When you're evaluating keyword density, you need to decide on your keyword phrase and then write your page. Once you've chosen a keyword phrase for your Web page, you need to start using it. As you probably already know, you should use your keyword phrase in:
- the meta title
- meta keywords
- meta description
- h1, h2, and h3 headlines (and h4-h6, if you have them)
- the first paragraph of text in the HTML
- in link text
- in alternate text for images
- scattered throughout the rest of the text on the page
But if there isn't a lot of text on the page, repeating your keyword phrase that many times could end up with a page that is too keyword heavy. In other words, your keyword density is too high.
Your First Rule Must Be Readability Not Keyword Density
And not readability by search engines, but by your customers. If your customers find the text annoying to read they won't be your customers very long, no matter how dense or sparsely you've repeated your keyword phrase. So the first thing I do, especially if I think I've written a page that is too keyword dense is have someone else read the article. Once they're done I'll ask them to sum up what they thought the article was about in 2 or 3 words. I also ask them about the writing - did they find it repetitive? Most of the time, if your test audience doesn't mind the repetitions of your keyword phrase, then you probably haven't included it too often.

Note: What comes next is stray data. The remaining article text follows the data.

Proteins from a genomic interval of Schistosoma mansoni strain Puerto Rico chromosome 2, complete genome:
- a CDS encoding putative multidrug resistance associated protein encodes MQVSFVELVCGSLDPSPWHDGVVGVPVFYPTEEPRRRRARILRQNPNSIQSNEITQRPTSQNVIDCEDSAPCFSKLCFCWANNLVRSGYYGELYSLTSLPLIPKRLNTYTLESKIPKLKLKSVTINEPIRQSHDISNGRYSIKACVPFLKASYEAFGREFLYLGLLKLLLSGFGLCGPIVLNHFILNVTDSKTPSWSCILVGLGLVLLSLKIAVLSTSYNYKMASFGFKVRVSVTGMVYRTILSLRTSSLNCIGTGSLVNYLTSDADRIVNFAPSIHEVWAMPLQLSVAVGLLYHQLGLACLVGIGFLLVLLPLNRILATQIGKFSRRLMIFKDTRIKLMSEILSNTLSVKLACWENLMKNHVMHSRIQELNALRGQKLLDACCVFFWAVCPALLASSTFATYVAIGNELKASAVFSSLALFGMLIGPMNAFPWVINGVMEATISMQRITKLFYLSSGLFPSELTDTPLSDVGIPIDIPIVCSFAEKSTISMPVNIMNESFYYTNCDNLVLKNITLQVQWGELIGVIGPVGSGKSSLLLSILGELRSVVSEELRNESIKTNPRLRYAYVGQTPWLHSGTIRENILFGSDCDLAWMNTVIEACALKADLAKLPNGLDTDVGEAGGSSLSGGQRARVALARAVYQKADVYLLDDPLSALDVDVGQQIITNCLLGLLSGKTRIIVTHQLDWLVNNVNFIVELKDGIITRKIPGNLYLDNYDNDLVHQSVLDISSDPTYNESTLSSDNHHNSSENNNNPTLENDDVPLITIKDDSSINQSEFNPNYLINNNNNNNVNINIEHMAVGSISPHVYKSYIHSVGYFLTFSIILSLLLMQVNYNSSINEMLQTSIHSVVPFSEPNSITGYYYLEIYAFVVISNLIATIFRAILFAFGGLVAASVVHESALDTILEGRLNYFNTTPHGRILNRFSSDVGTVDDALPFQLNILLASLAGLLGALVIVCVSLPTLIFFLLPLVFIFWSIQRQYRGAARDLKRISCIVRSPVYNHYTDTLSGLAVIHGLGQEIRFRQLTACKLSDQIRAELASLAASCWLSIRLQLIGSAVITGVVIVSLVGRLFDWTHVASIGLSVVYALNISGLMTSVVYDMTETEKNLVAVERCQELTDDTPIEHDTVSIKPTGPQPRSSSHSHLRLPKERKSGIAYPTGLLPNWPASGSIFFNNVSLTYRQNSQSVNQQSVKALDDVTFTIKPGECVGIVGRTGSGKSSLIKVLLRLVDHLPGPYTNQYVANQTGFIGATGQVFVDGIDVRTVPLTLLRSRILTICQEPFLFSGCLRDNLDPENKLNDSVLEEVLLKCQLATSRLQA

Strive for a Keyword Density of No More than 5%
This means that out of the entire Web page content, your keyword phrase should be no more than 5% of the total words. If it is more than that, you risk appearing like a keyword spammer to search engines or annoying your customers with hard-to-read pages.
I aim for a keyword density of 3-4% for my target phrases. I've found that this works to get the keyword phrase into the mind of my reader without screaming at them "I'm targeting ________ as my keyword phrase". I've found that if I ask my test readers what they think the keyword phrase is, if they can get it right away, it's probably too dense. But if they can come close without being 100% I'm hitting the mark.